If you have plaque psoriasis, your doctor may recommend that you use Skyrizi.
Skyrizi is a prescription drug that’s used to treat moderate to severe plaque psoriasis in some adults. It’s prescribed for people who could use light therapy or systemic therapy for the condition. (Systemic therapy affects your whole body.)
With plaque psoriasis, you have thick red or dark-colored patches on your skin. To learn more about this condition and how Skyrizi is used to treat it, see the “What is Skyrizi used for?” section below.
Skyrizi comes as a solution inside prefilled syringes. You’ll take this drug by injecting it under your skin.
The active drug in Skyrizi is called risankizumab-rzaa.
Skyrizi is a biologic drug, which means it’s made from parts of living cells. It isn’t available in a biosimilar form. (Biosimilars are like generic drugs. But unlike generics, which are made for non-biologic drugs, biosimilars are made for biologic drugs.) Instead, risankizumab-rzaa comes only as the brand-name drug Skyrizi.
In this article, we describe how Skyrizi is taken, its side effects and uses, and more.
Your doctor will explain how you should take Skyrizi. They’ll also explain how much to take and how often. Be sure to follow your doctor’s instructions. Below are commonly used dosages, but always take the dosage your doctor prescribes.
Skyrizi comes as a solution inside single-dose prefilled syringes, You’ll take this drug as an injection under your skin. You’ll likely get your first few doses of Skyrizi from your doctor.
After your first few doses, you may start giving Skyrizi injections to yourself at home. Your doctor will show you how to do this. You can also visit the drug manufacturer’s website for more information on how to self-inject Skyrizi.
To take a dose of Skyrizi, you’ll usually use two prefilled syringes for each dose.
The dosing schedule for Skyrizi begins with two starter doses. These doses are used to get increased levels of the drug into your body. This will help Skyrizi start working quickly. The first starter dose is usually given once during the first week of treatment and a second time 4 weeks later.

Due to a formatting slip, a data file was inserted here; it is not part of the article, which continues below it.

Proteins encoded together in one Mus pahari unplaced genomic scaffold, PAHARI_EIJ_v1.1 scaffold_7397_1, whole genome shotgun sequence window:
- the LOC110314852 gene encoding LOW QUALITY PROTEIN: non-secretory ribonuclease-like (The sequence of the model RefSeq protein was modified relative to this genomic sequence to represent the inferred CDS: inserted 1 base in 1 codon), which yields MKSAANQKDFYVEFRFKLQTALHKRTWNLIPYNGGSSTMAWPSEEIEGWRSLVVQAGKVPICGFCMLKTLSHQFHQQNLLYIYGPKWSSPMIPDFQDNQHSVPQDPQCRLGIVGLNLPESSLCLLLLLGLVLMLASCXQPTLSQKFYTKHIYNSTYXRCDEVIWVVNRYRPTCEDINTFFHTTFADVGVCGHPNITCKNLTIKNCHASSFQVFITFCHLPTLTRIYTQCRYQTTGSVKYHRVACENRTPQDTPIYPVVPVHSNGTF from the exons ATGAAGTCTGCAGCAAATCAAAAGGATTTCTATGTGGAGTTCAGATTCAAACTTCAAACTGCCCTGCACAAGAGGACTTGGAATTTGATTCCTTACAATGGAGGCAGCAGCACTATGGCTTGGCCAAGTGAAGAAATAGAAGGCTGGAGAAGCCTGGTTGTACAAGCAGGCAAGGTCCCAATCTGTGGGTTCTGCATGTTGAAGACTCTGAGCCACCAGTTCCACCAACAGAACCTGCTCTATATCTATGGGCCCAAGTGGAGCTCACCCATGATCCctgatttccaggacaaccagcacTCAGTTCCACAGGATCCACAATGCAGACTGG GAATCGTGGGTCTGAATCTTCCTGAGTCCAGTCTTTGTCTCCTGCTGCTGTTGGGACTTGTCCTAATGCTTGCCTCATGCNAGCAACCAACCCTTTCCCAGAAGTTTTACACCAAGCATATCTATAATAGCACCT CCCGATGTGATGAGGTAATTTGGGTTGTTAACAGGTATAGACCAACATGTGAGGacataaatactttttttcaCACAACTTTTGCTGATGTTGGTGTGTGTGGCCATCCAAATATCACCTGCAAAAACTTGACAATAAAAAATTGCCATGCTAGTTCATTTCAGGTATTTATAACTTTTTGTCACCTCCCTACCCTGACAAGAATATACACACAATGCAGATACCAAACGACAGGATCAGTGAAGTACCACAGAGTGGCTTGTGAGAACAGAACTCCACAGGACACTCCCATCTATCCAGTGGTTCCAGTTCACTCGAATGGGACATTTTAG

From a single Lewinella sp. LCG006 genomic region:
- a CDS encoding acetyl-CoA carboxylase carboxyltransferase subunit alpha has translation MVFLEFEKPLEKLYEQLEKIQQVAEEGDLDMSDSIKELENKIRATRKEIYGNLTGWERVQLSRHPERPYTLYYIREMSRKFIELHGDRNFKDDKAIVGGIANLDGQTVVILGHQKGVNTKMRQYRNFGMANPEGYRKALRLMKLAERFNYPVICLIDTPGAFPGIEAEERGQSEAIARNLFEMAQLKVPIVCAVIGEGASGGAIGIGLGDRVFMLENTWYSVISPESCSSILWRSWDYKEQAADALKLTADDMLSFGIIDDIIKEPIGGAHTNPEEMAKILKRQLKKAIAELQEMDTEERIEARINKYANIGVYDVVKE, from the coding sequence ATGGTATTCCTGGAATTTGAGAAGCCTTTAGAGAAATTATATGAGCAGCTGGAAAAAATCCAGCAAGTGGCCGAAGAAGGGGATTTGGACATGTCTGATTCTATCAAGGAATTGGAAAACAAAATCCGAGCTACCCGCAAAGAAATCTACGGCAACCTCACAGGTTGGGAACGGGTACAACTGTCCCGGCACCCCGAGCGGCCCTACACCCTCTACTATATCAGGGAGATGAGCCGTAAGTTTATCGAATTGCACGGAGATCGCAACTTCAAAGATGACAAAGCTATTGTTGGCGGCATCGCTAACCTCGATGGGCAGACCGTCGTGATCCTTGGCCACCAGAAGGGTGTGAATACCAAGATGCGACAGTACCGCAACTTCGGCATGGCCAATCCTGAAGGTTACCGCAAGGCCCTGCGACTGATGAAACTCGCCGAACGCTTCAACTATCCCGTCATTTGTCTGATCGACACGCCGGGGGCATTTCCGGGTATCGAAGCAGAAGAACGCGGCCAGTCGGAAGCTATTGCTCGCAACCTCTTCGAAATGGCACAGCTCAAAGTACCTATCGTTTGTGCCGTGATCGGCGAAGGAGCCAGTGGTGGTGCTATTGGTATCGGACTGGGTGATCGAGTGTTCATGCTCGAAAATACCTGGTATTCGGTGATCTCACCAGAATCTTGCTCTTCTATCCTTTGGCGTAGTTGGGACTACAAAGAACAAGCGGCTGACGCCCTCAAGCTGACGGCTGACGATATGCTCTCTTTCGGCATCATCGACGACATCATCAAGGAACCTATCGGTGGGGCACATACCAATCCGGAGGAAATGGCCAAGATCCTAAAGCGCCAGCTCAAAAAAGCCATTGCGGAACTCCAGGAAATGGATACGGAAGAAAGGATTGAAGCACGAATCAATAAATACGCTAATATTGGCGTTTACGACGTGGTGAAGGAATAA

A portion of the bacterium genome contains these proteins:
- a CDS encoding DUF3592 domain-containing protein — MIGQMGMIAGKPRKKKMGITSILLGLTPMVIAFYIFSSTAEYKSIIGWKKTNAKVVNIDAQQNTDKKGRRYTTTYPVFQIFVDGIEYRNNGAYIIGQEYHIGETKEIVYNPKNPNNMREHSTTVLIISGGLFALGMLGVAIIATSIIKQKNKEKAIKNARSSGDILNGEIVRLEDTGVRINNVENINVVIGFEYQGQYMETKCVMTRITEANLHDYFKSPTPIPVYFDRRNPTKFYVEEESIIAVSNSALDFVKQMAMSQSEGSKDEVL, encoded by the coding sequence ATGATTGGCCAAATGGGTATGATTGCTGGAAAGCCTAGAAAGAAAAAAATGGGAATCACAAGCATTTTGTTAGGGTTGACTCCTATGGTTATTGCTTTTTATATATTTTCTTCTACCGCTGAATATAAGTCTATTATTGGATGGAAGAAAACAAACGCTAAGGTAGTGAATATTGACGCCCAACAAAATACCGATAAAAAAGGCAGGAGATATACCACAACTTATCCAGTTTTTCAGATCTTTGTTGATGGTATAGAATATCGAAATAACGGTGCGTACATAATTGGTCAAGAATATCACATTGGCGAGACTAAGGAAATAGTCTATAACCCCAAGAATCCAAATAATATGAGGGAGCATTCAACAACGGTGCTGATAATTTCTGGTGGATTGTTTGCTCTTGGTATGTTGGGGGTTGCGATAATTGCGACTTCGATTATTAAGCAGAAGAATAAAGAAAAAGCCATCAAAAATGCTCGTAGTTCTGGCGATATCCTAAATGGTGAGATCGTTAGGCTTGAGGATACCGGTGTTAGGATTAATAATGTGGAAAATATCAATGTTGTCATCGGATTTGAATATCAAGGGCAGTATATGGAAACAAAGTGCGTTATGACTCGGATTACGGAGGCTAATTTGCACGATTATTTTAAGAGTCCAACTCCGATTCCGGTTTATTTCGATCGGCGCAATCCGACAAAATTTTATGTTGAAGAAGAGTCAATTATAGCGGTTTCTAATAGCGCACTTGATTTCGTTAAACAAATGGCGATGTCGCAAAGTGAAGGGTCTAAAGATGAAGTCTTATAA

After that, you’ll likely take a dose of Skyrizi once every 12 weeks.
Questions about taking Skyrizi
Here are answers to some questions commonly asked about taking Skyrizi.
- What if I miss a dose of Skyrizi? If you miss an appointment to get a Skyrizi dose, call your doctor’s office right away to reschedule. If you use Skyrizi at home and you miss a dose, take your missed dose as soon as you remember. After you take your missed dose, you’ll likely go back to your normal dosing schedule. But talk with your doctor to be sure.
- Will I need to use Skyrizi long term? Yes, if Skyrizi is working for you without causing serious or bothersome side effects, you’ll probably use it long term. Be sure to talk with your doctor about how long you should use this drug.
- Should I take Skyrizi with food? You can take Skyrizi with or without food.
- How long does Skyrizi take to work? Your symptoms should start to lessen after you receive your starter doses of Skyrizi. In studies of the drug, some people had improvement after just 16 weeks of treatment.
Like most drugs, Skyrizi may cause mild or serious side effects. The lists below describe some of the main side effects that Skyrizi may cause. These lists don’t include all possible side effects.
Your doctor or pharmacist can tell you more about the potential side effects of Skyrizi. They can also suggest ways to help reduce side effects.
Mild side effects
Here’s a short list of some of the mild side effects that Skyrizi can cause. To learn about other mild side effects, talk with your doctor or pharmacist, or read Skyrizi’s Medication Guide.
Mild side effects of Skyrizi can include:
- fungal infections of the skin or nails
- pain, redness, or swelling at the injection site*
- upper respiratory infections,* such as the common cold
Mild side effects of many drugs may go away within a few days or a couple of weeks. But if they become bothersome, talk with your doctor or pharmacist.
* For more information about this side effect, see the “Side effect focus” section below.
Serious side effects
Serious side effects from Skyrizi can occur, but they aren’t common. If you have serious side effects from Skyrizi, call your doctor right away. However, if you think you’re having a medical emergency, you should call 911 or your local emergency number.
Serious side effects can include:
* For more information about allergic reaction, see the “Side effect focus” section below.
Side effect focus
Learn more about some of the side effects Skyrizi may cause.
Upper respiratory infection
You might get an upper respiratory infection (URI) while you’re taking Syrikiz. In fact, this was the most common side effect reported in studies of Skyrizi. Types of URIs include the common cold, sinus infections, and tonsillitis.
What might help
You can usually help relieve URI symptoms by taking over-the-counter drugs. A few suggestions are listed below: